Building A Desert

Video Remix [April 2014]

My very first attempt at digital remix takes the desert as its subject matter and was inspired by William Vollmann’s quote from his work Imperial:

“We thought the desert was blank and we built it up only to have the desert persist.”

I think my remix exists in the realm of film essay. I use the word “film,” even though it seems that many digital remixes and digital remixers want to avoid the constraints of cinema and cinematic theory, because I think my remix still fundamentally retains many filmic qualities. It does not do away with the attributes of cinema that Peter Greenway so desperately wants to abolish, and this is in part because I’m using footage that I’ve pulled from other films. It’s hard to make something that doesn’t retain an aspect or qualities of film when film is the main media I’m using to construct my remix essay.

I call it an essay because I use archival footage and audio in service of a an argument, and each aspect of the remix—the song lyrics, the voiceover, the found footage, and my own footage—is used as evidence in the way I think Virginia Kuhn means it when she talks about evidence in remix. My project is still fairly linear, much like a written essay, in that the song moves forward, the lyrics are narrative, they’re only interrupted by a coherent linear voiceover narrative, and the visuals aren’t that disrupte(d)/(ive), even though some frames are played in reverse.

I was concerned about creating a remix in which the visuals simply represented/portrayed the song lyrics/audio like a music video, but when I separate the two, the audio and the visual, I feel that each component is making an argument and that each argument bolsters [instead of simply repeats or represents] the other. I hope to transform a song that is about sadness, dissatisfaction with life, and disappearing into a far away place into a commentary on our unending and problematic pursuit to make the desert habitable for humans. And I use footage about this issue from three different documentaries to make an argument that we’re failing to see the way in which the desert continues to persist in spite of our efforts.

None of the materials I use in the remix simply represent themselves, but are carefully altered and relocated in different contexts to make statements that extend the material’s original purpose, that advance the small argument each of these objects was making into a larger, more political and aesthetic argument. This is effectively the purpose of all digital remix, but there are different kinds of remixes, and mine seems to fall under the genre of essay more than anything else. This isn’t to suggest, though, that I think I’m making an easy, straightforward argument with easy, straightforward materials. Even though I’m not breaking all conventions like some proponents of video remix might desire, I think this remix escapes being simply “illustrated text” for the reasons I outlined above. And I feel like I do disrupt the flow of the visuals when I reverse some of the footage that I previously present in its intended progression and when I overlay the same frames in reverse translucently over their forward moving counterpart.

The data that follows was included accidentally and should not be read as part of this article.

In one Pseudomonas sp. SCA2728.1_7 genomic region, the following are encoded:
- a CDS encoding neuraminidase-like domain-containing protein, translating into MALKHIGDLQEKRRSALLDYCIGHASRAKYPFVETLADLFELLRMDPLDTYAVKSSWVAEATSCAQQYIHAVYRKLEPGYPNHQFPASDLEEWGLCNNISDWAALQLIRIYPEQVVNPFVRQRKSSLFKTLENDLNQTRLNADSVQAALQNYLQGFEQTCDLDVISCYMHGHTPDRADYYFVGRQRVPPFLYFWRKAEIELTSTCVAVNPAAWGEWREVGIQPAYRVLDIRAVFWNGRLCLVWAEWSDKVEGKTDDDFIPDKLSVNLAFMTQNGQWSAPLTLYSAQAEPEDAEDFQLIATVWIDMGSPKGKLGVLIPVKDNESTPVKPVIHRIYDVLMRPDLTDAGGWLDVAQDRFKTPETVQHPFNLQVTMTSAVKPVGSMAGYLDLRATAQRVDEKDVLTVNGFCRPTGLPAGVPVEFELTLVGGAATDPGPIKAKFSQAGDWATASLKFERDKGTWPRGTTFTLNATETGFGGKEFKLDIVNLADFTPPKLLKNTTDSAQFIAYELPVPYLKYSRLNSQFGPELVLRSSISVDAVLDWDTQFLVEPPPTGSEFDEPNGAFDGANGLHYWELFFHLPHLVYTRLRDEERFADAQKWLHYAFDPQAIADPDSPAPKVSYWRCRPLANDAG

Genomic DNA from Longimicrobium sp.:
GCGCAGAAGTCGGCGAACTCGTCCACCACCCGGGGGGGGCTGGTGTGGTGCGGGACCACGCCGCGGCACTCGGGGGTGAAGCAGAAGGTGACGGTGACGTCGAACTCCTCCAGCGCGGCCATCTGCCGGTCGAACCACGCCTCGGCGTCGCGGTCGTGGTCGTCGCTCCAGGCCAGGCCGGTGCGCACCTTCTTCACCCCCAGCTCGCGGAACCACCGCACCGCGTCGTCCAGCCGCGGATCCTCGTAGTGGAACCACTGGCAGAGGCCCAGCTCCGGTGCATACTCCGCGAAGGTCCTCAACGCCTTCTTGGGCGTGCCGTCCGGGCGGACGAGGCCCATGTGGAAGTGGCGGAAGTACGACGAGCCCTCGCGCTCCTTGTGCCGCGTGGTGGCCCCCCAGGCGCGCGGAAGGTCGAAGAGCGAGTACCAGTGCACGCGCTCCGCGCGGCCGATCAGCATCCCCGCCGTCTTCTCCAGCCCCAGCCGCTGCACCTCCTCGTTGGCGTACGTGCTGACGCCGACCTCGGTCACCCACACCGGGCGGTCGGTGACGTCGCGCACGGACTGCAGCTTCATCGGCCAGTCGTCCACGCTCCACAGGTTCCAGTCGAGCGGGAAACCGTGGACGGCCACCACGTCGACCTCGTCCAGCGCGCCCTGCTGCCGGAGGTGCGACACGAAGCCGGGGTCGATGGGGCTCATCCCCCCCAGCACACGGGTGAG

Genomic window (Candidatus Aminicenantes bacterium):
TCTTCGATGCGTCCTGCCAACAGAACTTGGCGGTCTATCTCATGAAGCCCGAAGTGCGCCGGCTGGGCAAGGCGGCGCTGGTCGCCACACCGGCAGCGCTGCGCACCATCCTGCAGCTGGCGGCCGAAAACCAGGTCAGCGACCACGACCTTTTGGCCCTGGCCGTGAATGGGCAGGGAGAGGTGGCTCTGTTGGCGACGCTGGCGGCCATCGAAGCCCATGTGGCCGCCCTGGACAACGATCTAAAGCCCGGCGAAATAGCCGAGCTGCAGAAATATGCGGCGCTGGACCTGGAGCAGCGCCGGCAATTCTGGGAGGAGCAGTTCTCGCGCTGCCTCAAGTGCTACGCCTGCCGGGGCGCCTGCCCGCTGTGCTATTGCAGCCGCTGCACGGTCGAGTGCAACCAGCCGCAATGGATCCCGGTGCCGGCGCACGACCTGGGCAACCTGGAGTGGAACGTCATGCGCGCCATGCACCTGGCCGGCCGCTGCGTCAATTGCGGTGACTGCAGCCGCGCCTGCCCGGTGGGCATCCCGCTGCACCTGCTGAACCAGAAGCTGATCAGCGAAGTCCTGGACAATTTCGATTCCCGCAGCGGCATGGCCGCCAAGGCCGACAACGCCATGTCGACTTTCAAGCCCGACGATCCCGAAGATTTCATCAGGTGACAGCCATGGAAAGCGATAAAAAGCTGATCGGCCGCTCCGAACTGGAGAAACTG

A quick note on aesthetics: after a rough cut feedback session in my Digital Studies seminar, I got rid of all the Cadillac Desert documentary footage because I wanted to maintain aesthetic consistency and I wanted that aesthetic to be the kind of haunting, crisp, beautiful aesthetic found in the opening frames. But I realized that such an attempt ran counter to the argument I was making. We’re trying to manage something unmanageable out here in the deserts of California. We’re trying to tame something that is untamable, trying to build something that is aesthetically and fundamentally different that the landscape that exists here naturally. And for me to try and maintain aesthetic consistency, especially when that aesthetic was clean and clear, ran counter to my intended argument. The desert is messy. It does what it wants. It is disrupted by us, our land use, our careless water consumption, and it disrupts back. Over time, we’ve tried to tame it and over time, like Vollmann explains, it persists. So I wanted footage that was disruptive aesthetically. I wanted images that seemed patched together, desperate, unstable, incohesive. I came to love the glitch in one of the Cadillac Desert sections. I wanted to mix amateur footage with professional footage, old footage with contemporary footage, to further support my claim that this tug of war with the desert spans a large time period, that we’re still fighting a battle with the land that we’ve been fighting since we brought water here and tried to live. That we’re all responsible. Not just the people who make these desert cities, but those of us who contribute to the life and death of those cities simply by occupying them and therefore causing demand for all kinds of resources to increase.

References:
jkoomjian. (2010, April 9). Cadillac Desert – 1. Mulholland’s Dream (1 of 9). Retrieved from youtube.com/watch?v=hkbebOhnCjA

jkoomjian. (2010, April 9). Cadillac Desert – 1. Mulholland’s Dream (2 of 9). Retrieved from youtube.com/watch?v=WxdemRM96mc

jkoomjian. (2010, April 9). Cadillac Desert – 1. Mulholland’s Dream (3 of 9). Retrieved from youtube.com/watch?v=6Fk0ZtmlfkE

JonnyX2. (2012, March 9). Las Vegas and Lake Mead 1972-2010. Retrieved from youtube.com/watch?v=i9NozodqOGE

Manic Excursions. (2011, June 1). The Salton Sea Desert Shores and Bombay Beach. June 2011. Retrieved fromyoutube.com/watch?v=ggy8BEJiy5s

Modest Mouse. (1996). Custom Concern. On This Is A Long Drive For Someone With Nothing To Think About [MP3 file]. Olympia, WA: Moon Studios.

ransriggs. (2011, May 12). The Accidental Sea. Retrieved from youtube.com/watch?v=otIU6Py4K_A

Vollmann, W.T. (2009). Imperial. New York, NY: Viking Books.